Marshall, Warren Introduce Bipartisan Legislation to Crack Down on Cryptocurrency Money Laundering, Financing of Terrorists and Rogue Nations
Digital Asset Anti-Money Laundering Act Would Bring Digital Assets into Greater Compliance with Anti-Money Laundering and Anti-Terrorism Financing Requirements, Leveling Playing Field Between Crypto and Financial System
(Washington, D.C., December 14, 2022) – U.S. Senators Elizabeth Warren (D-Mass.) and Roger Marshall, M.D. (R-Kan.) are introducing today the Digital Asset Anti-Money Laundering Act of 2022, bipartisan legislation that would mitigate the risks that cryptocurrency and other digital assets pose to America’s national security by closing loopholes in the existing anti-money laundering and countering of the financing of terrorism (AML/CFT) framework and bring the digital asset ecosystem into greater compliance with the rules that govern the rest of the financial system.
“Following the September 11, 2001 terrorist attacks, our government enacted meaningful reforms that helped the banks cut off bad actors’ from America’s financial system. Applying these similar policies to cryptocurrency exchanges will prevent digital assets from being abused to finance illegal activities without limiting law-abiding American citizens’ access,” said Senator Roger Marshall. “Our common-sense bill will make it harder for criminals to finance their criminal activities, like the trafficking of illicit fentanyl through the dark web, that can harm innocent Kansans.”
“Rogue nations, oligarchs, drug lords, and human traffickers are using digital assets to launder billions in stolen funds, evade sanctions, and finance terrorism,” said Senator Elizabeth Warren. “The crypto industry should follow common-sense rules like banks, brokers, and Western Union, and this legislation would ensure the same standards apply across similar financial transactions. The bipartisan bill will help close crypto money laundering loopholes and strengthen enforcement to better safeguard U.S. national security.”
The Treasury Department, Department of Justice, and other national security and financial crime experts have warned that digital assets are increasingly being used for money laundering, theft and fraud schemes, terrorist financing, and other crimes. Rogue nations like Iran, Russia, and North Korea have used digital assets to launder stolen funds, evade American and international sanctions, and fund illegal weapons programs. In 2021, cybercriminals raked in at least $14 billion in digital assets – an all-time high. Binance, the world’s-largest crypto platform, was reported to have laundered over $10 billion for criminals and sanctions evaders over the last few years.
The Digital Asset Anti-Money Laundering Act would:
- Extend Bank Secrecy Act (BSA) responsibilities, including Know-Your-Customer requirements, to digital asset wallet providers, miners, validators, and other network participants that may act to validate, secure, or facilitate digital asset transactions by directing FinCEN to designate these actors as money service businesses (MSBs).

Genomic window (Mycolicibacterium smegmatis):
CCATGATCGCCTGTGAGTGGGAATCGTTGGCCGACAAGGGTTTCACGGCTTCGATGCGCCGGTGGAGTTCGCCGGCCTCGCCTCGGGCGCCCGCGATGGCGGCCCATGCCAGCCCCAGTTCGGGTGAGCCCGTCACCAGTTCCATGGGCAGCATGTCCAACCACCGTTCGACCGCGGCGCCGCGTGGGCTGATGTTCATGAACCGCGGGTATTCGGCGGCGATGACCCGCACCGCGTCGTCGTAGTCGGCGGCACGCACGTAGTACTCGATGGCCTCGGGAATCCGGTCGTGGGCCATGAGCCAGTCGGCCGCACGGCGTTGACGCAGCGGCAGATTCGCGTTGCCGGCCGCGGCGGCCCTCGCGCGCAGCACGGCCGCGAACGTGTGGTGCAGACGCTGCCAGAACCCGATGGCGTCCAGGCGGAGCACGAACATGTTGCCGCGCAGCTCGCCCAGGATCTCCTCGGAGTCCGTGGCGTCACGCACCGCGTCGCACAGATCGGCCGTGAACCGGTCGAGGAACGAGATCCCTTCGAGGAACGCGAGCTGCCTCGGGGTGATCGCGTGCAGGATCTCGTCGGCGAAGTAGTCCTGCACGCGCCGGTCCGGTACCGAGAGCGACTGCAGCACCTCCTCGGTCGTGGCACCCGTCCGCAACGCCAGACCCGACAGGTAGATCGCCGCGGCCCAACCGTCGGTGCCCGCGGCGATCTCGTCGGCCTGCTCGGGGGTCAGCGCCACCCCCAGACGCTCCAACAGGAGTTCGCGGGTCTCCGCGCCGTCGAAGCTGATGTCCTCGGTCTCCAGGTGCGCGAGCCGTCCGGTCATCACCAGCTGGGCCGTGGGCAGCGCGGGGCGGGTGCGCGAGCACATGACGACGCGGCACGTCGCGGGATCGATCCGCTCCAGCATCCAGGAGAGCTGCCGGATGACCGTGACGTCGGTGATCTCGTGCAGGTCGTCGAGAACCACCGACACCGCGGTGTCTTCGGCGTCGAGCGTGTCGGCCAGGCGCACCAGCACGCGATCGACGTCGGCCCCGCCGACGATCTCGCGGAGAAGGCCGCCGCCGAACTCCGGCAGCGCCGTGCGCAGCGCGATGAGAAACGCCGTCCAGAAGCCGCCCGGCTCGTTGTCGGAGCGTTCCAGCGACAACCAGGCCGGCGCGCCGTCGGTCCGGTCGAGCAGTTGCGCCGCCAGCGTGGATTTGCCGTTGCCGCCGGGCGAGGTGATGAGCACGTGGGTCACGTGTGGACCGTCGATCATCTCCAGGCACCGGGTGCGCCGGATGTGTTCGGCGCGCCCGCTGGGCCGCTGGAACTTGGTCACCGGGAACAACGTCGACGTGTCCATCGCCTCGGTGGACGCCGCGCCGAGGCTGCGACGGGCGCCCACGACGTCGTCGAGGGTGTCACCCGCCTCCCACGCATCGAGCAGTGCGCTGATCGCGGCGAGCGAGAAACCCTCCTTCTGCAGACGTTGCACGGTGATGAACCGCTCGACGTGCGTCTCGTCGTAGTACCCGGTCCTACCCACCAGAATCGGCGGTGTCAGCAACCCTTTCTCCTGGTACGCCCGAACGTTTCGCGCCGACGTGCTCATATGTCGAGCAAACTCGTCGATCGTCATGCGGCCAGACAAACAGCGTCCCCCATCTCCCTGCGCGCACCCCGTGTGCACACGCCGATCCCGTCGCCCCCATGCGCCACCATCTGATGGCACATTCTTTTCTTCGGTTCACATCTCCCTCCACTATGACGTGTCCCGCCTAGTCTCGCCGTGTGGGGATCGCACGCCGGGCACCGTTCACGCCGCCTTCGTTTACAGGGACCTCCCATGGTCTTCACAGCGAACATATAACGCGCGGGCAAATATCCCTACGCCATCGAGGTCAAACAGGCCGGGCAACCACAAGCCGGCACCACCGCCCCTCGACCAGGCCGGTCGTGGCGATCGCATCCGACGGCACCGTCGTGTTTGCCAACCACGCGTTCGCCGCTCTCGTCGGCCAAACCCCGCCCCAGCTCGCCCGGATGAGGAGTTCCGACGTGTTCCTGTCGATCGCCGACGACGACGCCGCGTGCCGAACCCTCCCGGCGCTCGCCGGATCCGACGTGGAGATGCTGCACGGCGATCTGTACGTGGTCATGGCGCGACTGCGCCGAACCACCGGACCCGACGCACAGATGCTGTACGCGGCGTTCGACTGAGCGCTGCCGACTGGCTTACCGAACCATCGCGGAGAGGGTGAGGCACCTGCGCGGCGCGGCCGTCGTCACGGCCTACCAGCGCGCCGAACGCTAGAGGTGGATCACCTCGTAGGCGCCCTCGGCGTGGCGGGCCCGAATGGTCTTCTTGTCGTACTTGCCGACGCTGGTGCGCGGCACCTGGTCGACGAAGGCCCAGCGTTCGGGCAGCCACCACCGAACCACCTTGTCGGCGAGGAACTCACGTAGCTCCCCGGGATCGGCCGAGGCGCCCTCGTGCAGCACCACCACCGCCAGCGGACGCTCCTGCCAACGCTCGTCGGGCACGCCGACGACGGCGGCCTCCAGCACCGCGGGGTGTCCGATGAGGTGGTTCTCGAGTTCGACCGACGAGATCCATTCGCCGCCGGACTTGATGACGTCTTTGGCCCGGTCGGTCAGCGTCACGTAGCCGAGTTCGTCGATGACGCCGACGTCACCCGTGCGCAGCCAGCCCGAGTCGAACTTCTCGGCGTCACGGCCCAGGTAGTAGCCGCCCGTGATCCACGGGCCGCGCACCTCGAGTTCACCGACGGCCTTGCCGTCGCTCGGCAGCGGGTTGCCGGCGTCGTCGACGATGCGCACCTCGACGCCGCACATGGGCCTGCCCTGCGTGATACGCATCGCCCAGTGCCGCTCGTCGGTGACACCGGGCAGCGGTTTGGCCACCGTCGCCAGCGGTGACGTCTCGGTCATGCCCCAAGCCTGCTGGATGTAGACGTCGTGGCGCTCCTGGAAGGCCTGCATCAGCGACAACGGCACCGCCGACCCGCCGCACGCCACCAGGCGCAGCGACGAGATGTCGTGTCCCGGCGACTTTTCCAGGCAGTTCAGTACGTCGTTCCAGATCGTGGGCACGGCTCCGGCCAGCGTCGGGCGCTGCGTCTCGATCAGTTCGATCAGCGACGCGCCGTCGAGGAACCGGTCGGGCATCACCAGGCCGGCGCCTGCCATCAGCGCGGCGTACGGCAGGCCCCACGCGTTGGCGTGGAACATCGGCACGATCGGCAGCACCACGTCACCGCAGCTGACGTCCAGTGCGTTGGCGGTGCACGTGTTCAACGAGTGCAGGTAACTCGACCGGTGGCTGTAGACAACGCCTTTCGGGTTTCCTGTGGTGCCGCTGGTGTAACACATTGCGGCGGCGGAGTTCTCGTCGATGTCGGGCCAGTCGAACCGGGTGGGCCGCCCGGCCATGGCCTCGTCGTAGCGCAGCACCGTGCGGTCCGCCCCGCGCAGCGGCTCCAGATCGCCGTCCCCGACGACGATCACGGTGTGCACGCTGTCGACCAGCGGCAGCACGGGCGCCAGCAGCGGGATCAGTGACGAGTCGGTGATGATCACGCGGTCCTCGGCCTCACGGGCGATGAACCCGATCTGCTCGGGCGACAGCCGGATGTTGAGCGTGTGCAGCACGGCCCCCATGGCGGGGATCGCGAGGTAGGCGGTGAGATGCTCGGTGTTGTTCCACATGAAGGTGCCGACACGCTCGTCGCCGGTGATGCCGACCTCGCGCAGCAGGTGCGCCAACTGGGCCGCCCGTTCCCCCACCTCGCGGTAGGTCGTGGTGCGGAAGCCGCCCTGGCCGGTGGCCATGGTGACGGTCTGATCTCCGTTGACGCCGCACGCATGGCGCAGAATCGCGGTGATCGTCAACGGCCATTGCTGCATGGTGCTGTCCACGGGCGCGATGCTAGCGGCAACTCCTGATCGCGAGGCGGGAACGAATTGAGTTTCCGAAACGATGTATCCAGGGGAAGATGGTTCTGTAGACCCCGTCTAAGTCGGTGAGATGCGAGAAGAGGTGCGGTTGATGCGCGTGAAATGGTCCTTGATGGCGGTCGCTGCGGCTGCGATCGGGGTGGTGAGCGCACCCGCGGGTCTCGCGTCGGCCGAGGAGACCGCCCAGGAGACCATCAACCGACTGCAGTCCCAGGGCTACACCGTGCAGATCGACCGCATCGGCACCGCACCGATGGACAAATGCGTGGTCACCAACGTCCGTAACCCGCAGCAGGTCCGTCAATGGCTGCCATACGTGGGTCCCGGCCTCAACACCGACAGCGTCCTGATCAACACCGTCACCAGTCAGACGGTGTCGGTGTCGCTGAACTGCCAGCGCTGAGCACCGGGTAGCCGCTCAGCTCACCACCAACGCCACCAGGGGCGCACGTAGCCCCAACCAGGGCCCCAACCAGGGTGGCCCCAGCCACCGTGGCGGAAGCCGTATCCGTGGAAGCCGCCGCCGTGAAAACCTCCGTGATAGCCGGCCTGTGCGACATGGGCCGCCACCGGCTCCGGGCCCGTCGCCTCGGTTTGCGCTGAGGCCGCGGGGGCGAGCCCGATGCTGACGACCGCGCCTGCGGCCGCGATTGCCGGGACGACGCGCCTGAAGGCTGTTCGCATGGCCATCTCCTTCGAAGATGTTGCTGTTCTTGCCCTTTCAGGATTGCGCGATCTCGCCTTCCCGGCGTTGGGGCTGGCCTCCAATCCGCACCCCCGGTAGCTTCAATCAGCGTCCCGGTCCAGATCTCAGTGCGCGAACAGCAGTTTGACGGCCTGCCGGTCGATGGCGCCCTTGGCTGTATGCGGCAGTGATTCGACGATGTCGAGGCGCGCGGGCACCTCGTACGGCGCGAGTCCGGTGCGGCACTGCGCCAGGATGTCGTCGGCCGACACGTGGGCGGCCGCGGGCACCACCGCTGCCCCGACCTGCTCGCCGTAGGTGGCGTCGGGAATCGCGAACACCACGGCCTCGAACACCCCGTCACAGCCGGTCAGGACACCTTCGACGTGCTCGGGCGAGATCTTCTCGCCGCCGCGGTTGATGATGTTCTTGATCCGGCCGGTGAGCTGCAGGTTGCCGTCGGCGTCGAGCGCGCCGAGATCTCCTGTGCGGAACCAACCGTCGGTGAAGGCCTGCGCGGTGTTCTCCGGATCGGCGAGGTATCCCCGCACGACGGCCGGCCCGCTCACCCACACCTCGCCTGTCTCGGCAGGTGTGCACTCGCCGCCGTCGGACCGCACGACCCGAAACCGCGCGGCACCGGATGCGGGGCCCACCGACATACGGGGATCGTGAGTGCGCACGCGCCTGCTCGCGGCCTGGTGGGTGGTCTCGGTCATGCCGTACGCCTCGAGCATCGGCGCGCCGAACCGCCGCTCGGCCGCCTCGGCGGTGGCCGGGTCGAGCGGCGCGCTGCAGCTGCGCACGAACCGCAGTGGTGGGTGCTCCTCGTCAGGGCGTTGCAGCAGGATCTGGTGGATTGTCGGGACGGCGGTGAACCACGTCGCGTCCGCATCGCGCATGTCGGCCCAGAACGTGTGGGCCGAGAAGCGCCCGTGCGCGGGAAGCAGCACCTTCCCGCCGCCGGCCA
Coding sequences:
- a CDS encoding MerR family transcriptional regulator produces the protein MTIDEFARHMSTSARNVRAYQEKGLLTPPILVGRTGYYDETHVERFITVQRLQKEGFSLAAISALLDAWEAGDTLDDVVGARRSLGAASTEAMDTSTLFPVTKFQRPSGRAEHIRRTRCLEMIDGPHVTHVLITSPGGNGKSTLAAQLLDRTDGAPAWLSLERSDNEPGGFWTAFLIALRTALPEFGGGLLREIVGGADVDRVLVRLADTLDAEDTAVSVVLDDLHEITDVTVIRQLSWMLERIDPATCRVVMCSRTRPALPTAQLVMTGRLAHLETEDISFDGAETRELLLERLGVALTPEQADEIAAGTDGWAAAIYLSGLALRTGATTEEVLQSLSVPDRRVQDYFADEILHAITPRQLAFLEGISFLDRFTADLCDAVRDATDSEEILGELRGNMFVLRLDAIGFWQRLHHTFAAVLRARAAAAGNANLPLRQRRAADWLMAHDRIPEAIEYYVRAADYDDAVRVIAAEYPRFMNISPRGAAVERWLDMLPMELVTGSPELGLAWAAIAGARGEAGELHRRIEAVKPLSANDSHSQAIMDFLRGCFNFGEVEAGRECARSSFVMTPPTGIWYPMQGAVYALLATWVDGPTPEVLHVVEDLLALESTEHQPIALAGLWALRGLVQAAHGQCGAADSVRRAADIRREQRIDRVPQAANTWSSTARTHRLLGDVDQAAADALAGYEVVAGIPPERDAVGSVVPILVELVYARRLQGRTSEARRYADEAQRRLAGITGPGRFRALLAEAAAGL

- Address a major gap with respect to “unhosted” digital wallets – which allow individuals to bypass AML and sanctions checks – by directing FinCEN to finalize and implement its December 2020 proposed rule, which would require banks and MSBs to verify customer and counterparty identities, keep records, and file reports in relation to certain digital asset transactions involving unhosted wallets or wallets hosted in non-BSA compliant jurisdictions.
- Prohibit financial institutions from using or transacting with digital asset mixers and other anonymity-enhancing technologies and from handling, using, or transacting with digital assets that have been anonymized using these technologies.
- Strengthen enforcement of BSA compliance by directing the Treasury Department to establish an AML/CFT compliance examination and review process for MSBs and directing the Securities and Exchange Commission and Commodity Futures Trading Commission to establish AML/CFT compliance examination and review processes for the entities it regulates.
- Extend BSA rules regarding reporting of foreign bank accounts to include digital assets by requiring United States persons engaged in a transaction with a value greater than $10,000 in digital assets through one or more offshore accounts to file a Report of Foreign Bank and Financial Accounts (FBAR) with the Internal Revenue Service.
- Mitigate the illicit finance risks of digital asset ATMs by directing FinCEN to ensure that digital asset ATM owners and administrators regularly submit and update the physical addresses of the kiosks they own or operate and verify customer identity.